Jennifer Chubinski: I would add that, in some cases, the funders had money they could provide more quickly than civic and government organizations.
Allen Smart: In another example, a foundation we interviewed became a conduit for funding sources outside of their region and brought in millions of dollars. That outside funding may have never materialized because the funders would have reasonably said, “We don’t really know who to give the money to,” and “We’re going to go places [where] we have more experience or a higher comfort level.” But the foundation successfully became an intermediary and regrantor. And they did so in a way that ensures they will continue that practice. Now they can market themselves to other funders as having both the back-office experience as well as the network to effectively conduct a grantmaking program on behalf of other funders.
Tell me about trust-based philanthropy and its amplification during the COVID-19 pandemic. What are the positive impacts of loosening grantee requirements regarding applications and reporting processes?
Allen Smart: There are many, but I’ll just touch upon one. Certainly, something that funders we interviewed learned is that by—we’ll call it “loosening,” although I’m not sure that’s a word a funder would appreciate in some cases—but by changing or adapting the requirements for what it takes to be an applicant and what it takes to be a successful grantee allows more grassroots and smaller organizations into the pool. Small, community-based organizations may feel intimidated by a lot of philanthropic jargon about how to be an applicant and how to be compliant. But if you loosen the language and loosen the deadlines and at least try to set the stage for more ongoing dialogue, you’re going to meet different people, you’re going to meet people doing great work. And so there can only be positives from that.
That’s one of the things I wonder in terms of further research or further observation—will relationships with smaller, grassroots organizations accelerate and strengthen or fade away? What are the reasons for these relationships flourishing or in some cases becoming just a one-note song?
Jennifer Chubinski: It was when I spoke with the bi3 organization that they gave me the language to describe all of the phenomena we were seeing: trust-based philanthropy. But that label kind of came later as we put the pieces together, and I learned from the bi3 journey, what trust philanthropy looks like from start to finish. And it was a big “aha,” for me.
Another important finding is that foundations began funding more BIPOC (Black, Indigenous, and People of Color)-led and -focused organizations and engaging people of color in decision making processes during the COVID-19 pandemic and after George Floyd’s murder. How can philanthropy stay committed to racial equity?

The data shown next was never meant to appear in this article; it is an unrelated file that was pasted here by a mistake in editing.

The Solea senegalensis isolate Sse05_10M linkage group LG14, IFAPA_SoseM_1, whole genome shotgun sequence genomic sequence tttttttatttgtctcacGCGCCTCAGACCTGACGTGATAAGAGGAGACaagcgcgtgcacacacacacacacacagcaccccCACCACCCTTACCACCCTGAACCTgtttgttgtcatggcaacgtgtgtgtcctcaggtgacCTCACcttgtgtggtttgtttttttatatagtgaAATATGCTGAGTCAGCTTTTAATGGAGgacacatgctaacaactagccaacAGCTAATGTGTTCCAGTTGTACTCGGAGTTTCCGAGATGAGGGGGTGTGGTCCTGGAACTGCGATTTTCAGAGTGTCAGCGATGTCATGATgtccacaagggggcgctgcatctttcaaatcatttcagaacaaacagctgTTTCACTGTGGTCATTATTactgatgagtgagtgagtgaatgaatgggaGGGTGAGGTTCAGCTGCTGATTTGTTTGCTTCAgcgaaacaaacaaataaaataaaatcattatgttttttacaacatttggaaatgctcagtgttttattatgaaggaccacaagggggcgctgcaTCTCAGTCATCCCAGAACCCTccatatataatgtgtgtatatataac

Jennifer Chubinski: If I have a one-sentence answer, the answer would be look at the boards of directors of foundations—do they represent the communities that they serve? That’s step one in my mind. And secondarily, looking at the distribution of funds and how that compares to making movement on racial equity. So that’s the Jennifer Chubinski answer. I think some of our respondents would agree with that. And some would not.
Allen Smart: I’ll combine mine. So, this is both Allen’s perspective and that of some of the funders we interviewed. The pandemic, combined with the trust-based philanthropy movement, combined with perhaps some other forces, have caused a number of funders to be more present in community. As a result, program officers, CEOs, [and] board members have more firsthand awareness of what’s going on.
Over the past three years, I also think funders engaged in conversations that provided a much broader perspective or engaged with a much broader group of BIPOC folks, and not just with people connected to nonprofits, but with people in local government, people in the faith community, people who were being impacted directly by the pandemic, and with business leaders.
I hope that knowledge-seeking behavior will continue and that foundations will continue seeking out and learning from a wide range of BIPOC voices and experiences. Anything funders can do to broaden their inputs from BIPOC communities or rural communities or anyone is always going to make them better.
It’s easy to work with a group that has a perfect audit and talks to you like you want to be spoken to. But the real effective work comes with shaking that up. The pandemic caused a lot of funders to do that, and maybe they didn’t want to, but they were presented with all sorts of people and situations to respond to that broadened their perspective. And hopefully, not just the program officers, but the CEOs and board members and others will continue to be more present in those communities than they were before.
Lastly, is there anything else you would like to share?
Allen Smart: This is kind of core—what changed, why did it change, and what will sustain? And from my side, it shouldn’t just be thought of as operational, it should be something almost like the DNA of the funder should have changed or should have shifted and how they think about doing their work. And I think certainly some of the folks I know, in one case, I’m thinking about a statewide funder with a relatively modest amount of money. Their work had been restricted by the amount of money they had. And now they see that their work need only be restricted by the need to prioritize and focus. It’s not restricted by their grantmaking budget at all. They can be really effective in all sorts of other ways like regranting, raising questions, elevating issues, and serving as a conduit to local and state government, as examples.